Dementia pp 113-136 | Cite as

Dementia and Psychiatric Disorders

  • Allen Jack Edwards
Part of the Perspectives on Individual Differences book series (PIDF)


The consequences of dementia resulting from some structural changes in the brain would seem to be sufficient penalty for both patient and caregiver. There exists, however, the possibility that psychological disorders that may already be present will become aggravated. An example of this would be an exaggeration of anxiety states in a person already subject to worry. Further, dysfunctional conditions new to the individual may develop, in part as a reaction to negative events accumulating in the life of the person and in part as an attempt to adapt to difficult events. In this case, we might see a patient and caregiver become increasingly depressed as the patient’s status worsens and introduces new problems that seem impossible to remedy. There is the additional possibility that structural and/or chemical changes in the brain may alter the personality. Thus the psychological dimensions should not be underestimated or ignored because there is suffering that may be unnecessary if diagnosed and treated.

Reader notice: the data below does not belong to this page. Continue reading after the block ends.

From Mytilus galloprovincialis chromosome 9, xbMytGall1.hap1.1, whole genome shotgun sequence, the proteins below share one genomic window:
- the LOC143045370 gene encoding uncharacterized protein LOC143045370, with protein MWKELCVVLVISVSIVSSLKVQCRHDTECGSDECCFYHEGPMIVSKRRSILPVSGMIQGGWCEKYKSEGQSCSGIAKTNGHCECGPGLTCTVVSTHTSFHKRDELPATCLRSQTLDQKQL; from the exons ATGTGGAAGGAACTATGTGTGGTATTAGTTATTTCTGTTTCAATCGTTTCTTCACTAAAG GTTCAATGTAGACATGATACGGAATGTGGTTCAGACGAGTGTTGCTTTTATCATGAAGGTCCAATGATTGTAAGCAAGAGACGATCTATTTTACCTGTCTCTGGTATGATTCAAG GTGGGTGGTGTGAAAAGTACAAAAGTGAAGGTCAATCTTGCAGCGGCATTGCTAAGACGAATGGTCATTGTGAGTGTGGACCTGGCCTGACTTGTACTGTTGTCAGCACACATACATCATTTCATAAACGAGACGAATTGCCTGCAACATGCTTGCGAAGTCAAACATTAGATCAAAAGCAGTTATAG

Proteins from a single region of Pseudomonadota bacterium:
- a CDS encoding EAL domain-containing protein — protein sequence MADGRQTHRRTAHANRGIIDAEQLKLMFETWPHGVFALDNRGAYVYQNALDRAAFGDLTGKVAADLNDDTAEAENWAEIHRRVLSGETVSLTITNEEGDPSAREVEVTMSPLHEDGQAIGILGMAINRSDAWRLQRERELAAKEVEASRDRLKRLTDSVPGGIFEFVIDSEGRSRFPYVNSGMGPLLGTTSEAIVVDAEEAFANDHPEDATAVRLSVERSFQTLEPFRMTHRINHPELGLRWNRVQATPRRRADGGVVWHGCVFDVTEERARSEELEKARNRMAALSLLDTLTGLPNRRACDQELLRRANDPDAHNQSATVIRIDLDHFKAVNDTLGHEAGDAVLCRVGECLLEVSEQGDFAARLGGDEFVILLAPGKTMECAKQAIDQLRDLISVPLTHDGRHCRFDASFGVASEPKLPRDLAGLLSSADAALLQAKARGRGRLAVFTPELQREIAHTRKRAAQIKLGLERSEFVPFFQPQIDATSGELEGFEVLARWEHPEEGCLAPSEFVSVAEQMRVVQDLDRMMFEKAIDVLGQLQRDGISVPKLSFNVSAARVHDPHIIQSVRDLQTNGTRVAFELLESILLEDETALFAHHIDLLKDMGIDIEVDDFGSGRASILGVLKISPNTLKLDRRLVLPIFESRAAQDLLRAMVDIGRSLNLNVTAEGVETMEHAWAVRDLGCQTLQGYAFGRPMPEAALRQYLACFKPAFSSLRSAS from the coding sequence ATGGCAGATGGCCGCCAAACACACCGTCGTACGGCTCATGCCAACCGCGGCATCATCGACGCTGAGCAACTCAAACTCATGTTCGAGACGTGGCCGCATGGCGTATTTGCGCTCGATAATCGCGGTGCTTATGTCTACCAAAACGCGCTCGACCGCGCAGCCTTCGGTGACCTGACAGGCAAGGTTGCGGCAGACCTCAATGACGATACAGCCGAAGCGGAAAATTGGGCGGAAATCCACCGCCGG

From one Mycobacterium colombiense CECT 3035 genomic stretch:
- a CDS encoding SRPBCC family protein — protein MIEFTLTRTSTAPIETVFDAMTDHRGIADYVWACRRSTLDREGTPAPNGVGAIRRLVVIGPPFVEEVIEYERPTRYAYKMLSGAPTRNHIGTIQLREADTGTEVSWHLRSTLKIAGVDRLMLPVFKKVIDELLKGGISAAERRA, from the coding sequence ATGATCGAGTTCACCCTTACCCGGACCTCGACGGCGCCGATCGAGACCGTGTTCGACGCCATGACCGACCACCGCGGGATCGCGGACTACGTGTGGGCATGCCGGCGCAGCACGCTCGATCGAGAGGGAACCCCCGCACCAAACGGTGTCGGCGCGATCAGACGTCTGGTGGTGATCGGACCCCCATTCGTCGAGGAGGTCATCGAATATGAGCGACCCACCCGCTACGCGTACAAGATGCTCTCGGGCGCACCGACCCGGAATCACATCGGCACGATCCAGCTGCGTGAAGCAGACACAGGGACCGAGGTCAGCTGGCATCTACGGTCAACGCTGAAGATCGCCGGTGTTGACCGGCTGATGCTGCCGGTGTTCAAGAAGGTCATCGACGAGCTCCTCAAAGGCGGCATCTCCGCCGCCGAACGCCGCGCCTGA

Depressive Symptom Major Depression Generalize Anxiety Disorder Dementia Patient Depressed Person 
These keywords were added by machine and not by the authors. This process is experimental and the keywords may be updated as the learning algorithm improves.


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Copyright information

© Springer Science+Business Media New York 1993

Authors and Affiliations

  • Allen Jack Edwards
    • 1
  1. 1.Southwest Missouri State UniversitySpringfieldUSA

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